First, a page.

Louis Theroux: Extreme Love - Autism
Name a documentary something as attention-grabbing as “EXTREME LOVE” these days and your audience is likely to expect narrated footage of couples snogging whilst skydiving. But drop in the name of Louis Theroux – the benign, bemused and bespectacled king of unusual encounters – and you can expect something else entirely. Louis Theroux’s Extreme Love series hopes to uncover some extraordinary relationships, this week between autistic children and their parents.
Theroux meets a variety of kids across the autistic spectrum as he visits a top school for autistic kids in New Jersey. From Nicky on his way to mainstream school, to Brian, whose occasional violent “behaviours” means he lives in specialised accommodation: their parents must also cope with the condition. Autism isn’t sugar-coated – when Joey has one of his daily tantrums and lashes out at his mum, Theroux asks whether he should leave. “Unless I let you film, no one’s going to know this is true autism” she replies, after pinning her son to the floor. “Most parents don’t want you to see this.”
Theroux’s reputation for bringing the bizarre and unexpected to our screens over the years (survivalists/thai brides/the Hamiltons etc.) seems at odds with his claim that 1 in 100 children have autism. Is he the right man to present this delicate and clearly not-so-unusual subject? Be assured that Nicky almost asks the question for us as he scrutinises Theroux’s Wikipedia entry: “Louis Theroux’s Weird Weekends?”. “Shall we click off that?” says Theroux, gloriously awkward as he loses control of the situation: his very own insight into autism right there.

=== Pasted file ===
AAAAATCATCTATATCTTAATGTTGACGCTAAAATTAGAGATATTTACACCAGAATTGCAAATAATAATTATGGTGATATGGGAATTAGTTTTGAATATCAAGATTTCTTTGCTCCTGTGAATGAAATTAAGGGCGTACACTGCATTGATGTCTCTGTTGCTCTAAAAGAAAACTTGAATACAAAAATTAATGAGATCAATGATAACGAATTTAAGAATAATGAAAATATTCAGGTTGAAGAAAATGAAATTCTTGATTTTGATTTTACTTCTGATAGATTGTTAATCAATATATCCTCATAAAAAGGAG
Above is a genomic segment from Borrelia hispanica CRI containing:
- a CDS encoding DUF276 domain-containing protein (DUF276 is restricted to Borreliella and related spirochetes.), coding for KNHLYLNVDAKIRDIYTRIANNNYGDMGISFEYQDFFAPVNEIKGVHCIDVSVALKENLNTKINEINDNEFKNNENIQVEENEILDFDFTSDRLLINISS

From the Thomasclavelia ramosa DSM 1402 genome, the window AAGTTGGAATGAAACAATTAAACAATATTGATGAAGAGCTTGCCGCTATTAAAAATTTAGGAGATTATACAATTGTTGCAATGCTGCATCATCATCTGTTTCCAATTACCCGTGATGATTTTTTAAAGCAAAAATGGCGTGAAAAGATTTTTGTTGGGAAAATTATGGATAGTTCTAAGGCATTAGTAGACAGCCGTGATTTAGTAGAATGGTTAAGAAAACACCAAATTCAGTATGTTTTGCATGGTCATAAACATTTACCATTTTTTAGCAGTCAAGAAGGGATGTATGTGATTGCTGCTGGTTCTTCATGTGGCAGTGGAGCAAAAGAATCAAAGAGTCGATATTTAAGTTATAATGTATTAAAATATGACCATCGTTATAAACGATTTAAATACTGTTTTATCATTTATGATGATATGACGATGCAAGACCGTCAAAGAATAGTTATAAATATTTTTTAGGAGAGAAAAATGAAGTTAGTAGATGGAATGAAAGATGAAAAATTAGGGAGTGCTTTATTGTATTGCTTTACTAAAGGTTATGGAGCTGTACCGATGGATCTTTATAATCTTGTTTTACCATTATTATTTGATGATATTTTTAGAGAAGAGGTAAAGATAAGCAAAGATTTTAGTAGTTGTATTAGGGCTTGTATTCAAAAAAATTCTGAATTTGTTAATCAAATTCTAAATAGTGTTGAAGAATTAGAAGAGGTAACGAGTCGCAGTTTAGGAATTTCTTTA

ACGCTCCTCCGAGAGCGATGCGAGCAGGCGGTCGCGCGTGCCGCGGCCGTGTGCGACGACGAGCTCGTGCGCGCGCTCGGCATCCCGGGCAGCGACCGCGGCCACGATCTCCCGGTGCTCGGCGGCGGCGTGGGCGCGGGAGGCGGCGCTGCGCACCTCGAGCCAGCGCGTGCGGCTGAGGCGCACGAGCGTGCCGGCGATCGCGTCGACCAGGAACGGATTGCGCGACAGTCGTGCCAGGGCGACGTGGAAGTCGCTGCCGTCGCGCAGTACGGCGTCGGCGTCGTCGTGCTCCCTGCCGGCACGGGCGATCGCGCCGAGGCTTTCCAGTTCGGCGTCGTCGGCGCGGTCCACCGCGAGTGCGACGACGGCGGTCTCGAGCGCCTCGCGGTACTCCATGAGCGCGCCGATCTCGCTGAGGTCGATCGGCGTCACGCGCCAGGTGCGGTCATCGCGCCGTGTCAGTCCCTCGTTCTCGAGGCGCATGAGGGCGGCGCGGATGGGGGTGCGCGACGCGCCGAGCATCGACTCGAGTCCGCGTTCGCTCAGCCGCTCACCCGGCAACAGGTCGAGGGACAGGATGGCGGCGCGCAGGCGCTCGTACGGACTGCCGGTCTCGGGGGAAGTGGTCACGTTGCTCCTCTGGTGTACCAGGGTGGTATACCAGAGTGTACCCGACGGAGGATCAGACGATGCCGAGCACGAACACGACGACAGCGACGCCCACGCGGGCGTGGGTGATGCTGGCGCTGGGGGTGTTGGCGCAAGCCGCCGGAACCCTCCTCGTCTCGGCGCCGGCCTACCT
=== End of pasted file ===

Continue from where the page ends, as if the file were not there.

It’s hard to resist smirking as you watch a multi-award-winning broadcaster’s questions completely ignored, or labelled “bland” by his young interviewees. While Theroux develops strategies for communicating with his subjects (copious high-fives), he knows that some of the most affecting moments arise when he stays silent. A short scene between Theroux and Brian having a little dance in the back of the car is a lovely snippet, and lightens the somewhat intense mood of the film.
By focussing the documentary on the carers of these young people, Theroux extracts a swirling, exhausting hurricane of emotion that an hour of scripted drama couldn’t hope to match. There is fear, as Joey’s mother contemplates what will happen to her son when medication doesn’t work; sadness, as Lucy’s mother doubts Lucy even knows what day it is; and utter fatigue, as the parents of autistic twins admit that there is no longer any “laughter or fun” in their marriage. But most of all, as the programme title hammers home, there is no shortage of love for these children. In an attempt to do some of my own research, I asked a parent of an autistic child for her thoughts on the documentary: as a glimpse into the window of life with autism, she felt Theroux and his team had pretty much nailed it, even if severe autism is less common than “1 in 100” statistic implies.
Theroux is neither pitying nor patronising in his questioning, leaving the viewer feeling humbled, and as he puts it, “in awe” of these parents. Yet while the documentary does seek out the most extreme cases of autism, the bond between parent and child remains strong – nothing weird there at all.
Louis Theroux returns next Thursday on BBC2 at 9pm, looking at the effects of dementia.